In this tutorial we will learn what XOR operation in Java and how it works.

First, we learn the theoretical and logical understanding of XOR in Java and then after that, we will see how to use XOR in Java with an example.

**XOR Operator Introduction** in Java

XOR operator is a binary operator and it is denoted by “^”. XOR is a logical operation and also called exclusive or.

Operator XOR takes two boolean operands as input and returns true if and only if both the boolean operands are different. So, it is very clear that if both the boolean operands are the same then it returns the false results.

Below is the table in which we have two operands A and B and we apply **A XOR B** on them.

A | B | A^B |

true | true | false |

true | false | true |

false | false | false |

false | true | true |

It is very important to know that operator **“^”** is undefined for the argument type String. It is one of the important things which we have to keep in mind.

Also, **A XOR B **is equivalent to below logical operation:

`(A AND !B) OR (!A AND B)`

So, in the above-mentioned logical operation, it is important to know that **AND **operator has greater precedence than **OR**.

**Use XOR**

Now we will learn how to use XOR in Java. We see the logical operation which expresses the XOR of two operands. But logical operation with the help of OR and AND operation is a bit longer as compared to the normal “^” operator.

So, lets understand this scenario with the help of an example:

Suppose a class that has two boolean attributes: A and B. So now we want to tell if the result of A and B after applying logical XOR operator on them is either true or false.

If we use the logical operation **(A AND !B) OR (!A AND B) **for this then below is the logical operation equation for this:

```
//Suppose A =3 and B=5
(3 AND !5) OR (!3 AND 5)
```

It is a very long procedure especially when we have an alternative to use “^” directly.

So, we use the bitwise operator “^” directly and it returns a 1 if both the matching bits are different and returns false if both the matching bits are the same.

Below is the example with the bitwise operator:

`boolean result= A^B; // 3^5 `

So, we can see by using “^” our logical operation is a bit small in terms of length and also it is an efficient way.

If you know about the other bitwise operators, then surely you know that bitwise operators work with every primitive type.

Also, it is important to know that the **XOR **operator is also working with every **primitive **type.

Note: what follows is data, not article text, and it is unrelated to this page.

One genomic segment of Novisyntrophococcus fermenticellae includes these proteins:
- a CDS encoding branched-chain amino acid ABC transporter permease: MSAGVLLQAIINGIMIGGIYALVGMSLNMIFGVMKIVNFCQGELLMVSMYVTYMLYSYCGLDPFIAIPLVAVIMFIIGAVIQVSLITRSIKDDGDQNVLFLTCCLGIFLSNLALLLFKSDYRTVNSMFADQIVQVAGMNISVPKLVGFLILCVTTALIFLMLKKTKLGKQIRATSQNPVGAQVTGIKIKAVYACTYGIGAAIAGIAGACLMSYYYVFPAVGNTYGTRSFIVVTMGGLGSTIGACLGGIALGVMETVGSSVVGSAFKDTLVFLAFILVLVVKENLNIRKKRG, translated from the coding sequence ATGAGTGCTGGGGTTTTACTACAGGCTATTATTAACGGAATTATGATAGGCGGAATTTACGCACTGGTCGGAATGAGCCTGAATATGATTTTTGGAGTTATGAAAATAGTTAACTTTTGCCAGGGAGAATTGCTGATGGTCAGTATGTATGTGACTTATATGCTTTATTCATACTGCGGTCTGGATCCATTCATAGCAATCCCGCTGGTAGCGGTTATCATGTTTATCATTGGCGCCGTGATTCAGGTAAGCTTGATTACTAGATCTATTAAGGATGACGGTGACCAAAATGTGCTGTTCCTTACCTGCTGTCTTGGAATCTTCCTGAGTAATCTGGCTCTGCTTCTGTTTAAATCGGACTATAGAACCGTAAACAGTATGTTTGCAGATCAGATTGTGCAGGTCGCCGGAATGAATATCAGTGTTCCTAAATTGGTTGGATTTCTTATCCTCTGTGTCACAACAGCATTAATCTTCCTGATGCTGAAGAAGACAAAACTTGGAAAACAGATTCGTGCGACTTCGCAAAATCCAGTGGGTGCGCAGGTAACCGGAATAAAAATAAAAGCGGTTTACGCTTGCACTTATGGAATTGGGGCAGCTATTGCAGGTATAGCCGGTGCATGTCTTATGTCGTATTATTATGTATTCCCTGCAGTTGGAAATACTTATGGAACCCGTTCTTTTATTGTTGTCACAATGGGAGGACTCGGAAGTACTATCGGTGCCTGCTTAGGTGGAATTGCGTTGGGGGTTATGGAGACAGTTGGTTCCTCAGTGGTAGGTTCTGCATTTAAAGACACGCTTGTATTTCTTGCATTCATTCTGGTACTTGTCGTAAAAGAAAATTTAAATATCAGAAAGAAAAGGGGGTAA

Let’s take two integers 1 and 2. So 1 is represented as 0001 and 2 is represented as 0010.

`1 ^ 2 = 0011`

Which is 3.

**Java XOR Operator For Your Advantage Example**

One question is in everyone’s mind that how we use XOR operator in the real coding example.

One very basic and classic example of XOR operators is two swap two variables without using the temporary variable.

```
X = X ^ Y;
Y = X ^ Y;
X =X ^ Y;
```

So, when you analyze the above code snippet then you will be able to know that after the second line ( Y= X^Y) Y is equal to the original value of X.

And after 3^{rd} line X will be equal to the original value of Y.

So below is the complete code example of swap two numbers without using a temporary variable and by using XOR operator.

##### SwapTwoNumberUsingXor.java

```
package com.test;
import java.util.Scanner;
public class SwapTwoNumberUsingXor {
public static void main(String[] args) {
Scanner scan = new Scanner(System.in);
System.out.println(" Enter First Integer A");
Integer A = scan.nextInt();
System.out.println("Enter Second Integer B");
Integer B = scan.nextInt();
System.out.println("Before Swapping");
System.out.println("Value of A is " + A);
System.out.println("Value of B is " + B);
A = A ^ B;
B = A ^ B;
A = A ^ B;
System.out.println("After Swapping");
System.out.println("Value of A is " + A);
System.out.println("Value of B is " + B);
scan.close();
}
}
```

#### Output

```
Enter First Integer A
38
Enter Second Integer B
29
Before Swapping
Value of A is 38
Value of B is 29
After Swapping
Value of A is 29
Value of B is 38
```

**Conclusion**

XOR operator is a bitwise operator that compares the bits one by one and returns 0 if the matching bits are the same and returns 1 if the matching bits are different (not the same).

XOR operator is very useful when you want to swap two numbers without using a temporary variable. Also, it is useful for checking the parity.

Hope you guys like the tutorial. Please comment if you find anything incorrect or need any help regarding this topic.

Happy Learning.

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